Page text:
Posted on Tuesday, August 23rd, 2011 by David Chen
Not only is Terrence Malick’s Tree of Life one of the most beautiful films of the year, it’s also sparked some of the most fascinating online discourse. Critics are fairly divided, with some arguing that “The Tree Of Life has a vision that makes most movies look like crude stick drawings,” while others opine, “Tree of Life? Tree of sanctimonious mopey male egotism disguised as a search for meaning, more like.” Overall, though, the film has a high ranking on Rottentomatoes and has performed respectably at the box office.
But one thing that I’ve heard numerous times is that Sean Penn is wasted in this film. And a recent interview that Penn gave seems to affirm that the strong-willed actor himself believes his character was not put to good use. Hit the jump to read his comments.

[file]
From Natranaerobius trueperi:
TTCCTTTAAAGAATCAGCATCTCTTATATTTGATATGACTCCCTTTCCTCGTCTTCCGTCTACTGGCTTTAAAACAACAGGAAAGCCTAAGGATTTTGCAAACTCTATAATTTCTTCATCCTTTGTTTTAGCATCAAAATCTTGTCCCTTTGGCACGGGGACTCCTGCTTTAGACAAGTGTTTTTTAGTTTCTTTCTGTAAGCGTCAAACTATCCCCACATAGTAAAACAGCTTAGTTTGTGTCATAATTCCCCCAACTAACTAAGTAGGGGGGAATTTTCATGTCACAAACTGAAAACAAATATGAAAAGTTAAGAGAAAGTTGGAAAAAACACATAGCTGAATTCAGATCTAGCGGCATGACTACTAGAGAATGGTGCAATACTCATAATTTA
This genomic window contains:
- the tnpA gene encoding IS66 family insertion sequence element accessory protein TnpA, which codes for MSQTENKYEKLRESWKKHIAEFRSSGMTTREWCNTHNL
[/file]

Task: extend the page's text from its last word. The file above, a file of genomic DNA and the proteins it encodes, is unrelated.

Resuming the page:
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The answer to that question may, possibly, be ‘yes.’ (But my gut says ‘no.’) We hear about super-long cuts of movies relatively often; many a film has been the subject of rumor about an early edit running four, five, even six hours. These often refer to early, raw assembly edits that are never meant to be seen as a final film. (And, in the modern age of on the fly non-linear editing, such cuts are mostly relics of the past.) Most of the time, the extra-long cut of a movie is simply a fantasy cooked up in the imaginations of hopeful audiences.
But sometimes not. Terrence Malick is a notorious tinkerer in the editing room, where he gradually ‘finds’ his movies through a great deal of experimentation with what we often imagine to be mountains of film. And while it seems difficult to believe that The Tree of Life, which currently runs a little under two and a half hours, might be stretched to SIX hours, that’s what a recent interview may claim will happen. Read More »